29 October 2013

• Connecticut, Long Island Sound, Housatonic River Saltwater Fishing Report: 28 OCT 2013

It was one of those fishing trips born from desperation. Shoo-Fly hadn’t been out for days due primarily to the winds which had been howling down Long Island Sound. And Monday was no different: During this trip winds hit over 25 mph out there…but being from the west, they allowed our smallish boat to hazard forth…as long as we stayed within the confines of the Housatonic River and didn’t venture into the whitecaps.

Workboats on the Sound seem to pay no attention to the winds. Of course, their bigger size, higher gunwales, and protective superstructures allow for more comfortable operations through wind and wave.

After an on-the-dock consultation as to what our prospects might be, Geoge T., Charlie W., and I fished the early afternoon. Sunny, air temp in the high 50°s, water in the River was 55°, which is marginal for bluefish, but 60° out on the Sound, so there was a possibility that a few hardy blues might still be hanging about.

There were a half-dozen wade-fishermen on the bars as it was dead low tide. Didn’t see them catch anything, but we marveled at one fly fisherman on the Milford side casting directly into the 20-kt wind. Life would have been a lot easier for him had he gone over to Short Beach in Stratford and had the wind at his back. But fly fishermen are a different breed.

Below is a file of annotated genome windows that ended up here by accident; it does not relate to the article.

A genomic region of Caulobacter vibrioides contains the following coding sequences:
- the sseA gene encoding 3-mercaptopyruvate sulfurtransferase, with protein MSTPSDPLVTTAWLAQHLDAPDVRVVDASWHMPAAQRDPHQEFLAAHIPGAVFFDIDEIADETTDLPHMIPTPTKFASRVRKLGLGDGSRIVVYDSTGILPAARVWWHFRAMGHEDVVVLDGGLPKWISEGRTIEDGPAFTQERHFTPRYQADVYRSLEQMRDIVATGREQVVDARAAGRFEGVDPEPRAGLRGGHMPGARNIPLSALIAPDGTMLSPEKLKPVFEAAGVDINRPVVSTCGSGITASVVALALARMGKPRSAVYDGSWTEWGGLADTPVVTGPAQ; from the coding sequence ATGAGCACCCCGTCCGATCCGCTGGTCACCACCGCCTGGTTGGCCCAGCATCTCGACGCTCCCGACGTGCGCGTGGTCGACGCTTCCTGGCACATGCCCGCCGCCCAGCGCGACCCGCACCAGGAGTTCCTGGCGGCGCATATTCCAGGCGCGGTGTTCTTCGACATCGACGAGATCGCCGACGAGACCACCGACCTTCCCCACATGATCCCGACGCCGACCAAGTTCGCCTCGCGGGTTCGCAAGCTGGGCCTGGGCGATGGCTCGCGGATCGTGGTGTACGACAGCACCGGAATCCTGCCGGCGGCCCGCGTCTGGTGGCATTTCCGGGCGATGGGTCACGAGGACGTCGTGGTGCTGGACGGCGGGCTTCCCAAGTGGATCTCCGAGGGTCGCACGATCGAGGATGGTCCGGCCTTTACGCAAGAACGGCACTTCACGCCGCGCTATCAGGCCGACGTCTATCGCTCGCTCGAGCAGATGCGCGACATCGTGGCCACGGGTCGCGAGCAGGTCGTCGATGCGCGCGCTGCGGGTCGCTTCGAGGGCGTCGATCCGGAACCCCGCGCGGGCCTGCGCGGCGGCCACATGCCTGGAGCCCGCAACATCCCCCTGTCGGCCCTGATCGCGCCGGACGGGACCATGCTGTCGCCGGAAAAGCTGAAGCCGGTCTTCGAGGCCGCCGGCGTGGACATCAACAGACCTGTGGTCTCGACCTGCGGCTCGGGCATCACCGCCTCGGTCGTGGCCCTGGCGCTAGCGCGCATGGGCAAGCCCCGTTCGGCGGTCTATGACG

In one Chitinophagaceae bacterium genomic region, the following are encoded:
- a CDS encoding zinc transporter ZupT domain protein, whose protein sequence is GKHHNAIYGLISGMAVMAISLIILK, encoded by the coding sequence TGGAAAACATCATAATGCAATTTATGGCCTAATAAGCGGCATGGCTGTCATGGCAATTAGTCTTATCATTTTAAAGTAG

We trolling-motored along the breakwaters where we could do so safely and picked up schoolie striped bass at several locations. They didn’t appear to be massed in any particular area, just a few here and a few there, probably because the currents were either slack or slow-moving at that stage of the tide…but we found fish in most places we looked.

George set a record for Shoo-Fly 3: He’s now the oldest angler to catch a fish on our boat. At 91 years, he’s amazing…spry…sharp…and a good fisherman. In fact, George put both Charlie and me to shame by catching about 60% of the fish that came aboard. He had this ugly, green plastic thing on a jig-head that the stripers seemed to love. I thought about changing to a chartreuse plastic, but didn’t, stayed with the silver Zoom fluke, and ended up netting fish for George all afternoon. But as most captains would agree, we’d rather have our anglers catch fish any day…even if we personally don’t land a thing.

I sent an email to Charlie telling him that George has changed my ideas about living to age 90. If we can do it the way he's done it, in such good mental and physical shape...maybe it’s worth considering.

So a trip begun in desperation turned out pretty well. Lots of schoolie bass around and, although we didn’t see any of them, hopefully the bluefish have not all been sent south by the chilling waters.

Another great day on the water.

Source: ConnecticutSaltwaterFishing.com

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